and true, went down in the mighty conflict in which they were engaged. We may speak of the ravages of time, of the herculean deeds of past ages, associating great and memorable achievements with the march of years and centuries, but the heroic deeds of the brave men who fell upon these fields and the valor of those who survived the shock of battle, will ever mark an epoch in the nation's history worthy the memory of ages.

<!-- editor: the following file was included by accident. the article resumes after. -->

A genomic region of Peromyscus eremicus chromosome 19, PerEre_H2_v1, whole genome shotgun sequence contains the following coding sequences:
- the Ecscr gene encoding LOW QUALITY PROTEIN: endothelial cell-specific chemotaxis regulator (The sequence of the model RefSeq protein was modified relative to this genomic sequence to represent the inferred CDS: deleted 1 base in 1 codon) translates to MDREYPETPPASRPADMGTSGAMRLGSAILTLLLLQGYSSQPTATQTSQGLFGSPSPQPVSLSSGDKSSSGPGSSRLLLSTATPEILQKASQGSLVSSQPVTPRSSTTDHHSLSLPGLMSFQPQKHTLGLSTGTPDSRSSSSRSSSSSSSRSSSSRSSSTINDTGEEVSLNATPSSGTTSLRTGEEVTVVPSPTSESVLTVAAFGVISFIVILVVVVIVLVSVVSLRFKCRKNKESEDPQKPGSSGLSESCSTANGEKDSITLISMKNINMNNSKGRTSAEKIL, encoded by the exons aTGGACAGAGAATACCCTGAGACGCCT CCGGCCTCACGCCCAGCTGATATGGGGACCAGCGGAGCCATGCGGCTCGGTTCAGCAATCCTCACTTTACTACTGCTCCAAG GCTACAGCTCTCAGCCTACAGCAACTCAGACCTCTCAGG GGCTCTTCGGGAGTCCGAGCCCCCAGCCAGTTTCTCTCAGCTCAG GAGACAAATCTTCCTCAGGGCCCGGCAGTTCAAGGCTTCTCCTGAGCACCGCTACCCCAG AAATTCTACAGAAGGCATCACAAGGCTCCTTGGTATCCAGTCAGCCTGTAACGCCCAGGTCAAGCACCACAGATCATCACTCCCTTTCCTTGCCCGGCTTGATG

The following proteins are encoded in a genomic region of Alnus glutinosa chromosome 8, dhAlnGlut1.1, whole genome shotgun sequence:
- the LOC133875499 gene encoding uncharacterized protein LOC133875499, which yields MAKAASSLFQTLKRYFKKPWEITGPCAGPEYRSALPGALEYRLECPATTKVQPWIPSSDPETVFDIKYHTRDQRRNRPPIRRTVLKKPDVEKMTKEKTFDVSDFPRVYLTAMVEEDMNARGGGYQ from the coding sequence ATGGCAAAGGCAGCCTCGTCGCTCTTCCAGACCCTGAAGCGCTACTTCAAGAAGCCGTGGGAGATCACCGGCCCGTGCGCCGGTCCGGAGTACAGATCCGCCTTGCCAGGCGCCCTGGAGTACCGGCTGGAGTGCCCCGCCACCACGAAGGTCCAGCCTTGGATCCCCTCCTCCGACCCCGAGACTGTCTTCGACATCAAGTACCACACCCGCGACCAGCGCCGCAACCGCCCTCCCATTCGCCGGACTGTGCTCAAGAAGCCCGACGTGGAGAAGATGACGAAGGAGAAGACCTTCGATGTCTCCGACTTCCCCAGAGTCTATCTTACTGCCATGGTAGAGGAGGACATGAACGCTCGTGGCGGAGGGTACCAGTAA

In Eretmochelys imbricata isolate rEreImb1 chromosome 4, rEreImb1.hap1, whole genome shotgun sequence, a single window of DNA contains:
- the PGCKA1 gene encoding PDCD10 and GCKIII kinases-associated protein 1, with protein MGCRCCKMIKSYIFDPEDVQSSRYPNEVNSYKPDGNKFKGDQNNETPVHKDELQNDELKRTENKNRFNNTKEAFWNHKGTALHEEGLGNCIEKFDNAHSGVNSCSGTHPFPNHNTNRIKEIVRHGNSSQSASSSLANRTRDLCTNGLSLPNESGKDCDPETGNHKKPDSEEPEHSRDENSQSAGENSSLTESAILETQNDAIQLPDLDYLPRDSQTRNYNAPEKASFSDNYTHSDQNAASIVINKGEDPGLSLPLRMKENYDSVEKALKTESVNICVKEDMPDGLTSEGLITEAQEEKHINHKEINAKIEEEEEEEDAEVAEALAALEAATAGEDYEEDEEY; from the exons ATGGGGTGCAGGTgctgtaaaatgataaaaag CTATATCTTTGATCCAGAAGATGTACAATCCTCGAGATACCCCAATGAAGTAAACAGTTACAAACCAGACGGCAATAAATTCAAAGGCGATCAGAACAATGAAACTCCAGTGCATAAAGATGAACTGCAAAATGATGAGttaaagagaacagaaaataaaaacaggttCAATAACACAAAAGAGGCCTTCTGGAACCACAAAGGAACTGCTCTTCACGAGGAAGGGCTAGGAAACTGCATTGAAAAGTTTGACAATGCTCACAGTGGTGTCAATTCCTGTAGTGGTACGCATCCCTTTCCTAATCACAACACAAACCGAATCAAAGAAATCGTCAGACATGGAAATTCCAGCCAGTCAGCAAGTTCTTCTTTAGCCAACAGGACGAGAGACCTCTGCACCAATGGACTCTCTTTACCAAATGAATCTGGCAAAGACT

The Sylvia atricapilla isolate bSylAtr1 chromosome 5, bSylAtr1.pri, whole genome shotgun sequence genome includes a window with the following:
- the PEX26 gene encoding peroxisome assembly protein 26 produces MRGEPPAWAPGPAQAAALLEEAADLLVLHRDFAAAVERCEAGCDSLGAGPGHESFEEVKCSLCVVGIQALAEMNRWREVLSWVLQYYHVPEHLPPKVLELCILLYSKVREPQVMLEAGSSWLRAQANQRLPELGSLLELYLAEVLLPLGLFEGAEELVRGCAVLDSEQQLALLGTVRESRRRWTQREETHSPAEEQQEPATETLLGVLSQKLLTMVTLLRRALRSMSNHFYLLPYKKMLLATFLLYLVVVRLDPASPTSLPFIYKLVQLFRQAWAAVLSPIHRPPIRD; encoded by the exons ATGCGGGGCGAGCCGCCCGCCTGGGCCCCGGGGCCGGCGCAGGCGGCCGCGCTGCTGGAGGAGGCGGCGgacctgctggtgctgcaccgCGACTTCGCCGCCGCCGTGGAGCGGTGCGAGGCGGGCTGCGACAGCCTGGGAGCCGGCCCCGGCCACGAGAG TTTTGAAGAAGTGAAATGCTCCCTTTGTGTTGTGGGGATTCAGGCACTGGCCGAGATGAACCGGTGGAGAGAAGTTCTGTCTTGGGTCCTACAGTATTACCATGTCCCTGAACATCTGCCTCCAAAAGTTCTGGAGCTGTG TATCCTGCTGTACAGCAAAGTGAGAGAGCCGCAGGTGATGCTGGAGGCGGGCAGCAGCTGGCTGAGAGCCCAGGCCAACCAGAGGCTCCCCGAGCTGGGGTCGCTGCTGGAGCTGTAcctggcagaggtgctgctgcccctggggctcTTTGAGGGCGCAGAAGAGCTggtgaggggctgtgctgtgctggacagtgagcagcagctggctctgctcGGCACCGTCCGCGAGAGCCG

In midsummer of 1862, word came to my northern home that in the city of Philadelphia there was being organized a regiment to be known as the "Anderson Cavalry." Upon the receipt of this information I went to the "City of Brotherly Love," and on the 17th day of August, 1862, enlisted in this famous regiment and was immediately sent to Carlisle, Pa., where upon the 22d day of August, 1862, I was mustered into the United States service with the regiment, for the period of three years, at Camp Alabama, by Captain D. Hastings of the United States Army. We were immediately placed under the instructions of competent drill masters, sergeants of the regular army, the benefit of whose discipline we received for two months. Before the expiration of this time, however, or the completion of the regimental organization, for not more than one-fourth of the officers, either commissioned or non-commissioned, had yet been appointed, we were summoned to meet the foe on the sacred soil of our native State.